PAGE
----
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Be dispassionate when analyzing video evidence: Plaxton

There can be a big difference between what is seen and what actually happened when it comes to video evidence, Crystal Beach, Ont. forensic video analyst Michael Plaxton tells AdvocateDaily.com.

Plaxton, principal of New Media Forensics, a company which provides expert video analysis for both Crown and defence clients, says video evidence might seem conclusive but a closer look can often reveal aspects missed by the casual observer.

Using an Edmonton case as an example, Plaxton broke down a video that showed a man being beaten by officers after a police chase.

CBC reports a man was driving a stolen truck while being pursued by a police helicopter. He drove through red lights, on the wrong side of the road, with headlights out, at speeds in excess of 170 kilometres per hour, the report states.

Video shot from a helicopter camera showed that when police were able to stop the truck, the suspect got out, walked a few feet then laid on his stomach with his hands behind his back, according to the CBC report.

At least 15 officers rushed to the man, who was repeatedly punched and kicked to the head and body in the 38-second attack, reports the CBC.

After weighing all the evidence against the officers — including witness statements, audio and video recordings — a prosecutor determined there was no reasonable likelihood of a conviction, although a Mountie is being investigated for alleged breaches of the RCMP code of conduct, according to the CBC.

Plaxton says while “the video from the helicopter shows the event quite well, it is possible to miss so many details” in any footage until it is broken down.

“There’s a lot of things I wouldn't say 'absolutely, that’s what happened,'” he says.

It’s not uncommon to overlook something, or even misinterpret what has occurred in a video involving multiple participants, Plaxton says.

“When a layman looks at a video, and there are 10 people doing different things, your eye goes from one to the other and back, and you miss something that happened over there because you were looking over here,” he says. “That’s one of the reasons an expert witness is essential to walk the triers of fact through a video.”

Plaxton says he “cleans up” a video to get as much detail as possible then analyzes the footage “several hundred times,” separating each individual’s actions. He adds it is important to give a “dispassionate interpretation” of the events.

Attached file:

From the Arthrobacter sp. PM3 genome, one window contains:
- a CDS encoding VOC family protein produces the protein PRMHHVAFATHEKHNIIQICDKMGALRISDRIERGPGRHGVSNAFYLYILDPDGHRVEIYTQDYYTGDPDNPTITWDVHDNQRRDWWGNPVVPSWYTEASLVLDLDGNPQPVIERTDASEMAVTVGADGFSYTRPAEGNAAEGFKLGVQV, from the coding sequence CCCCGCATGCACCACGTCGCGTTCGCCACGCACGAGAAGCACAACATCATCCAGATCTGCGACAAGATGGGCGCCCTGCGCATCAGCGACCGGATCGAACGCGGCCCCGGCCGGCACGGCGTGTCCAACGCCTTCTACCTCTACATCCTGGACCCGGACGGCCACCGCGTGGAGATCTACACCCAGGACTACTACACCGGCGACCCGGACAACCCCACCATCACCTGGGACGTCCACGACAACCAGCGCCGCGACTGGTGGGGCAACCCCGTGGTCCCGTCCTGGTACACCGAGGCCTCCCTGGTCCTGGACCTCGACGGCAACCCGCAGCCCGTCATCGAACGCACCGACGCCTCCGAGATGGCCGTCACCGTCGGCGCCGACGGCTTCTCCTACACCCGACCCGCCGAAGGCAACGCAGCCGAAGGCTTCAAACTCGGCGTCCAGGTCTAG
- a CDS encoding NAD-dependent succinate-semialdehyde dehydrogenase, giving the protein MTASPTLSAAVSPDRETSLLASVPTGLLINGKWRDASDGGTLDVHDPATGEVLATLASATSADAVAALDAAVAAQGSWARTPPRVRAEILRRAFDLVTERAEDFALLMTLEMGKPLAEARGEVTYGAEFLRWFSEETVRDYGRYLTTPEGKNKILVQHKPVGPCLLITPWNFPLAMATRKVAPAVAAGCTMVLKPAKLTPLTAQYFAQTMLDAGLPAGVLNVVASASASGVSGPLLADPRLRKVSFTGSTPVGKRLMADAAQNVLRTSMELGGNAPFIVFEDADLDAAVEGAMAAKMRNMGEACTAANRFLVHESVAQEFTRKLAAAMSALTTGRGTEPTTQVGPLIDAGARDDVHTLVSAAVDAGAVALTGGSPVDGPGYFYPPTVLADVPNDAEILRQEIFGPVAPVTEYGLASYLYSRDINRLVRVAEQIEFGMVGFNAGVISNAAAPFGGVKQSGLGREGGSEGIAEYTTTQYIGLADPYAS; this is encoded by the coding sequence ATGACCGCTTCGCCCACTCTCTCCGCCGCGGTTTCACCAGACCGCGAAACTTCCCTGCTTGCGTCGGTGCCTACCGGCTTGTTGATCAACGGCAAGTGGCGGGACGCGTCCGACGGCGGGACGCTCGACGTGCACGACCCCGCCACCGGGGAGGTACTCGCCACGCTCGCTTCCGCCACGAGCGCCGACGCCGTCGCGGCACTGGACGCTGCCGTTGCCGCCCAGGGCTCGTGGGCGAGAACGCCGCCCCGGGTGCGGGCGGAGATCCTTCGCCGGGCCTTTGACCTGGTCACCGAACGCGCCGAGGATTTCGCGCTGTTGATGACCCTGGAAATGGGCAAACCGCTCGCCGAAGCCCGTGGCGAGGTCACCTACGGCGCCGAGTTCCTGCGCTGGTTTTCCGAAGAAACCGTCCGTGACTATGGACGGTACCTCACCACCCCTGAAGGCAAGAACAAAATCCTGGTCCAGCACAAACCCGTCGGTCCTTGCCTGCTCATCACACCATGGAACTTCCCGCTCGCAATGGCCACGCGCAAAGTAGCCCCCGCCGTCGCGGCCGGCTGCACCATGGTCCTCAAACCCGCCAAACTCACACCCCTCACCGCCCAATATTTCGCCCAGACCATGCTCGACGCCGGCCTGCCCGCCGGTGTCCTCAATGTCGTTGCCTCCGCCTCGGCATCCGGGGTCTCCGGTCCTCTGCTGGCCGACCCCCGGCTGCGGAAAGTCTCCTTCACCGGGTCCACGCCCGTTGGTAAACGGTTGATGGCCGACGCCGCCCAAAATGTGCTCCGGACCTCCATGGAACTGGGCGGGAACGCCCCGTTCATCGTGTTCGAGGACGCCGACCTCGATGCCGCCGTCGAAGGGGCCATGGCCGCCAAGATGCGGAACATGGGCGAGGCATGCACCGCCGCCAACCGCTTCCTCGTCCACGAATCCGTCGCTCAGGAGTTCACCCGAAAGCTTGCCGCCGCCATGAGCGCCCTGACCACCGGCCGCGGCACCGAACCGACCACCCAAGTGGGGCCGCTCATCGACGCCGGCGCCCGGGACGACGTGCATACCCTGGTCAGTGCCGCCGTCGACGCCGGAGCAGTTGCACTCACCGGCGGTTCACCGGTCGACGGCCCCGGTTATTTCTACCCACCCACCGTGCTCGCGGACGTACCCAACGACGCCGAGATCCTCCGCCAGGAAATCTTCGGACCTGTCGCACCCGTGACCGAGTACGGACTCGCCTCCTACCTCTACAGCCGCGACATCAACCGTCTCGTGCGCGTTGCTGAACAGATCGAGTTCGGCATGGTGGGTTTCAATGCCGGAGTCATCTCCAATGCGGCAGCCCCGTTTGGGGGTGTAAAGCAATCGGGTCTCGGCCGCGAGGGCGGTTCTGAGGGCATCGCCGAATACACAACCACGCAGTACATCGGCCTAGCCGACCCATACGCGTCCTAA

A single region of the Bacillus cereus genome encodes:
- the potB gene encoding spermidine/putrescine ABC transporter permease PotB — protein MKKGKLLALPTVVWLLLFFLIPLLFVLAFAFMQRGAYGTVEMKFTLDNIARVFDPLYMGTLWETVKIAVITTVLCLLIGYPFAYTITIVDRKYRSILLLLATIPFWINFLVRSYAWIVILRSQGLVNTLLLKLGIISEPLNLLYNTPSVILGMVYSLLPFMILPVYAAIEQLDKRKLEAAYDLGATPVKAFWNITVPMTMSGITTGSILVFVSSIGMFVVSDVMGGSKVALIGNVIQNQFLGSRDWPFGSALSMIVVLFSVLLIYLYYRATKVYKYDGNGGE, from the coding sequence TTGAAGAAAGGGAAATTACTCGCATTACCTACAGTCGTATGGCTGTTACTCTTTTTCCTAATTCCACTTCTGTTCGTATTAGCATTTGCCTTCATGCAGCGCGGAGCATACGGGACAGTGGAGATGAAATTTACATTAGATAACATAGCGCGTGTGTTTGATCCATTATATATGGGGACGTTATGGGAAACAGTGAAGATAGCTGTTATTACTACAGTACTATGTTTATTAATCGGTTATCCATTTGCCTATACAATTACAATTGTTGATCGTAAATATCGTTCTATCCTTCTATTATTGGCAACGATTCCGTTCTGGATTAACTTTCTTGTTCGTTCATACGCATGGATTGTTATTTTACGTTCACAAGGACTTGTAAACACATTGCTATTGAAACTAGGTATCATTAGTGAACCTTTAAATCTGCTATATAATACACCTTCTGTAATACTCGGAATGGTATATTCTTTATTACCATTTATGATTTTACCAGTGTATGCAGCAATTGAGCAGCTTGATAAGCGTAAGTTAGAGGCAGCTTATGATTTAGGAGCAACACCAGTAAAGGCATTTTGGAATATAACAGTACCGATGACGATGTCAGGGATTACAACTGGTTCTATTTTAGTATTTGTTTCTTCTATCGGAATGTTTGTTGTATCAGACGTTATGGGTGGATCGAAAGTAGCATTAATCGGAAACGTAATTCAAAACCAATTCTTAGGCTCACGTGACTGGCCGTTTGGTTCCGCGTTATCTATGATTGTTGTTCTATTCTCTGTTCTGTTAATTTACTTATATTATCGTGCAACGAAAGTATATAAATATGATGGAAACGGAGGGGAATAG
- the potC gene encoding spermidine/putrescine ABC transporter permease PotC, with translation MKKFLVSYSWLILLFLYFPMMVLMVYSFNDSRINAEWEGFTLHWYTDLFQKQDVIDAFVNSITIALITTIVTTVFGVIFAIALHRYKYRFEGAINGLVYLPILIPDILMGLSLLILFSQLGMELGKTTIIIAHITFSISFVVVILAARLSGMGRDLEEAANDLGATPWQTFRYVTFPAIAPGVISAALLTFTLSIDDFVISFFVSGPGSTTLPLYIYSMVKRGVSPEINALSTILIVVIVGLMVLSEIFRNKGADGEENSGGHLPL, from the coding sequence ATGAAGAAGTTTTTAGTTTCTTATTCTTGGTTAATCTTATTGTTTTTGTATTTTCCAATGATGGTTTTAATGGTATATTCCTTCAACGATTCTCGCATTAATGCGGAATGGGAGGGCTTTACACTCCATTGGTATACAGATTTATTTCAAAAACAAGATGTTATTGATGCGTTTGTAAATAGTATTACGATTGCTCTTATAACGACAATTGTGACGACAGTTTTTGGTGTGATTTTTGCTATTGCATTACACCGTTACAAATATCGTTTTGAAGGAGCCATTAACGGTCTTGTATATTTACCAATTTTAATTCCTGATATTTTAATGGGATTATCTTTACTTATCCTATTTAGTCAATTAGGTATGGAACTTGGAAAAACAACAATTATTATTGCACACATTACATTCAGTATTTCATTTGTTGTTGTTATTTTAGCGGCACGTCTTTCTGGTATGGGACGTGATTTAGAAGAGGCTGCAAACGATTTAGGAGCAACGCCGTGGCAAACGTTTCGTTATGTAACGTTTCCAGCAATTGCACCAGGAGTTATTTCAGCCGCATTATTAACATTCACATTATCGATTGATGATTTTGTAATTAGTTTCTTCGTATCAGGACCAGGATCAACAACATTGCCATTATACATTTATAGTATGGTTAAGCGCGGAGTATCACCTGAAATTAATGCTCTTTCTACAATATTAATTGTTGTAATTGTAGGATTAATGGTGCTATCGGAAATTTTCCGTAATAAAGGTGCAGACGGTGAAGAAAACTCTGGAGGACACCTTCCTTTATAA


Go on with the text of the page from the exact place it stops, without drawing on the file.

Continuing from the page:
“I'm only looking at what the video actually shows. We avoid giving testimony about things like the emotional state of the person in the video,” Plaxton says. “I wouldn't get on the stand, or write in a report, that a person appeared to be angry, for example.”

He says context is also important. While it might give an overall view of the occurrence, critical details could be overlooked, or may not be entirely visible.

“So you’re thinking, ‘Wow, that's aggressive, that guy is really angry,'” Plaxton says. “But the reality is you're making a value judgment based on what you're seeing.”

He says you may not hear what is going on. As well, camera angles and the quality of the video might not show everything that those involved in the incident have witnessed.

“It’s from far enough away that you can't say with any certainty that the guy on the ground may have made a move, say, toward his belt, which could’ve been misinterpreted by the officer in the heat of the moment that the suspect may have a weapon,” Plaxton says.

He says it’s important to remember “the analysis of the video has to be the video and only the video.”

“It’s simply a matter of keeping your normal sort of emotional reaction to what you're seeing out of it, and just describing the event,” Plaxton says. “I think the lesson here is not to jump to conclusions when you do have video evidence. You should have it examined properly.”

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